Tuesday, February 26, 2019

Grassley wants answers regarding nonprofit hospitals

From Senator Grassley's press office:


Grassley Renews Probe of Non-Profit, Tax-Exempt Hospitals


WASHINGTON – Senate Finance Committee Chairman Chuck Grassley continued his years-long effort to ensure tax-exempt hospitals are fulfilling the standards for serving communities and low-income patients as required by law.  In a letter to IRS Commissioner Charles Rettig, Grassley pressed for data on how many hospitals are in compliance with the requirements for tax exempt status and the status of IRS examinations of those not in compliance.  “Making sure that tax-exempt hospitals abide by their community benefit standards is a very important issue for me.  As chairman of the Senate Judiciary Committee, I oversaw an investigation into the billing practices of the Mosaic Life Care hospital.  That investigation resulted in debt relief of almost $17 million for thousands of low-income patients.  This issue is still just as important to me now that I am chairman of the Senate Finance Committee,” Grassley wrote. Specifically, Grassley is seeking information about whether tax-exempt hospitals are meeting the statutory requirements laid out in section 501 of the Internal Revenue Code. In February 2018, Grassley and then-Chairman Orrin Hatch of Utah pressed the IRS for information on enforcement practices and compliance data on non-profit hospitals. Grassley has continually urged greater compliance among non-profit hospitals. He has even helped ensure debt relief for thousands of patients through an oversight inquiry into Mosaic Life Care. That inquiry examined the billing and debt collection practices of the care center after news reports indicated it had sued low-income patients that should have qualified for charity care.

Here is a snippet from the letter:

Unfortunately, according to reports, it appears that at least some of these tax-exempt hospitals have cut charity care, despite increased revenue, calling into question their compliance with the standards set by Coongress.  So, on February 15, 2018, I sent a letter to the IRS to inquire about how the agency reviews non-profit hospital compliance with 501(r) of the Internal Revenue Code.  Acting Commissioner Kautter responded that the IRS annually reviews one third of approximately 3,000 tax-exempt hospitals by reviewing Forms 990, hospital websites, and other information in order to identify the hospitals withthe highest likelihood of noncompliance.  The IRSS then assigns either a compliance check or examinaton to those hospitals that appear to be most at risk of noncompliance.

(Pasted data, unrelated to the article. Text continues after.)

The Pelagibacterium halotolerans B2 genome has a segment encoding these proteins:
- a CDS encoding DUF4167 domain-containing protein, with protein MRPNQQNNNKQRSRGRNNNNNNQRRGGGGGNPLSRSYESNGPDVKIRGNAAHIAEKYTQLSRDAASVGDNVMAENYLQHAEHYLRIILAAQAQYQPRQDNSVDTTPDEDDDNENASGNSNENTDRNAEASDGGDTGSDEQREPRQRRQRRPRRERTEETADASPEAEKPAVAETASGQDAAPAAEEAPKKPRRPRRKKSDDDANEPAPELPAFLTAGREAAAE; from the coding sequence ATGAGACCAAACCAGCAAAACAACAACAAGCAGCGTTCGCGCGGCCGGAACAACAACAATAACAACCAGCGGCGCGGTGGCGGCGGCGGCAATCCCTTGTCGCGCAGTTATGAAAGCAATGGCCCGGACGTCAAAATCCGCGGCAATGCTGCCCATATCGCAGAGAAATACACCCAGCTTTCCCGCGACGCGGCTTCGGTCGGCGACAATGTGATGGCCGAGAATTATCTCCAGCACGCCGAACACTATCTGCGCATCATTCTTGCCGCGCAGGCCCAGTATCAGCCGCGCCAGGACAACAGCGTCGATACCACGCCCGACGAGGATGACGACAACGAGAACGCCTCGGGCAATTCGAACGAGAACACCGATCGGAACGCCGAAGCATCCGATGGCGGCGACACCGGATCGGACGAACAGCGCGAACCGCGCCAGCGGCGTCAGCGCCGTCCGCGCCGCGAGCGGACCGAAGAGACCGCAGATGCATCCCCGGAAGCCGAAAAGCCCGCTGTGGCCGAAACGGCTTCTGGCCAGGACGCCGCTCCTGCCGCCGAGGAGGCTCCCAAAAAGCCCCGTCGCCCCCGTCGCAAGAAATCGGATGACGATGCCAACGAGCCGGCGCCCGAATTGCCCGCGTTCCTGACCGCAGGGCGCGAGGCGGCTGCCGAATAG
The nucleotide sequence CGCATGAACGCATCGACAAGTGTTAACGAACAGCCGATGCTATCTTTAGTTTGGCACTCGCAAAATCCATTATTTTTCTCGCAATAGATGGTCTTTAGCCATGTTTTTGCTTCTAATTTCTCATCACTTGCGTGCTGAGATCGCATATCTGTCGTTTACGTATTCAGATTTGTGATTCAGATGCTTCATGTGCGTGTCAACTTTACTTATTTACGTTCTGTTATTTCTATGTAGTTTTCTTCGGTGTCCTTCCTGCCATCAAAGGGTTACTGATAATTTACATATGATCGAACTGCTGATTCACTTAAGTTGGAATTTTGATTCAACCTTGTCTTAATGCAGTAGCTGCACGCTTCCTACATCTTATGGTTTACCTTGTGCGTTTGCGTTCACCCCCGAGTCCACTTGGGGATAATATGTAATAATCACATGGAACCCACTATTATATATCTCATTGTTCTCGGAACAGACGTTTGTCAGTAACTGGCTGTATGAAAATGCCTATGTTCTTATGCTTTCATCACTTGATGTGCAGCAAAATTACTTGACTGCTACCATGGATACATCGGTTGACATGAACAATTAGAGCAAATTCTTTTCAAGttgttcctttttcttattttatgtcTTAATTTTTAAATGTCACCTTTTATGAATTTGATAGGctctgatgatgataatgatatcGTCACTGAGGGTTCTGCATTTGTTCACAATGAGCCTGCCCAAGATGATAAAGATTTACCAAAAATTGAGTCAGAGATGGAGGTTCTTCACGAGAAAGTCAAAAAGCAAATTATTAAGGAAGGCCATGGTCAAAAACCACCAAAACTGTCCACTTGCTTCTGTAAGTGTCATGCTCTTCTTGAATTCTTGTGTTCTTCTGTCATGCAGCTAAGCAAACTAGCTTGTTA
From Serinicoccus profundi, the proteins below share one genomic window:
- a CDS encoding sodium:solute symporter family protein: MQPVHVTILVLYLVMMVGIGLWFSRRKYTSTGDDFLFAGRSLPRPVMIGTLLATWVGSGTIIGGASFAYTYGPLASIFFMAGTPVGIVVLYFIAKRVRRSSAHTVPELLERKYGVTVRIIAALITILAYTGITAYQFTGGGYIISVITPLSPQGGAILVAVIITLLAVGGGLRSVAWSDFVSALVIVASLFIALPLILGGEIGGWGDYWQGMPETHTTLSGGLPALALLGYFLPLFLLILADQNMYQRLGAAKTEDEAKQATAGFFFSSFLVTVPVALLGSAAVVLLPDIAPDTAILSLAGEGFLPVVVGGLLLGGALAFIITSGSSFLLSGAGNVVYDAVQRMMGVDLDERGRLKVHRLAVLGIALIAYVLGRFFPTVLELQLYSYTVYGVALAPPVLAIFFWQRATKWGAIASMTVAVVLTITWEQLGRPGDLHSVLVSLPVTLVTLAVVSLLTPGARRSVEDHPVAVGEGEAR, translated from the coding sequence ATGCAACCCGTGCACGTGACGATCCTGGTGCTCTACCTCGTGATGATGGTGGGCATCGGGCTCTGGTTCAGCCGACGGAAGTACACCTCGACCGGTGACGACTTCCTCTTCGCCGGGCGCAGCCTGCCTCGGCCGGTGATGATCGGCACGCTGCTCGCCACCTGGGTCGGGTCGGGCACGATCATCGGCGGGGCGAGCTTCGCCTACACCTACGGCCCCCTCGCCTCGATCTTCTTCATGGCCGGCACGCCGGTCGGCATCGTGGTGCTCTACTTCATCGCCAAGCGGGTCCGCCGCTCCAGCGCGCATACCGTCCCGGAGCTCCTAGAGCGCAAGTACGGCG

The letter goes on for another page and half asking some 30 or so questions.  Funny thing is, Grassley is citing to an Obama care provision for which he has voted repeal too many times to count!  Here is a brief outline 501(r):

Background on Section 501(r)

The Affordable Care Act (ACA) added IRC Section 501(r), imposing significant new requirements on nonprofit hospitals. Grassley was a driving force behind Section 501(r)'s inclusion in the ACA.   At a summary level, this section requires charitable hospitals to:conduct a Community Health Needs Assessment (CHNA) every three years and adopt an implementation strategy to meet the needs identified establish a written Financial Assistance Policy (FAP) and a policy relating to emergency medical care limit the amounts that it can charge individuals eligible for financial assistance under the FAP limit the way that it collects outstanding charges prior to making a reasonable effort to determine whether an individual is eligible for financial assistance under the FAPSection 501(r) provides that a hospital will not be treated as a tax-exempt organization as described in Section 501(c)(3) if it fails to meet these new requirements. In addition, a nonprofit hospital that fails to meet requirements around conducting a CHNA must pay an excise tax of $50,000.

Anyway, full text of the letter can be found here.  

Darryll K. Jones and Easter Floyd-Clarke



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In fairness to Sen. Grassley, the 501(r) provisions of the ACA were always his idea, and his pursuit of nonprofit hospital oversight as *charities* predated the ACA. While he may have opposed the ACA in its ponderous entirety and voted to repeal it, he has not wavered in his long-time efforts to see nonprofit hospitals be accountable as something more than healthcare facilities.

It should also be noted that the 501(r) requirements, most notably the CHNA requirement, has been transformed by nonprofit hospitals into a self-congratulatory marketing exercise rather than the community-focused "outside-in" exercise it wad intended to be.

Posted by: Michael L. Wyland | Feb 27, 2019 8:04:07 AM

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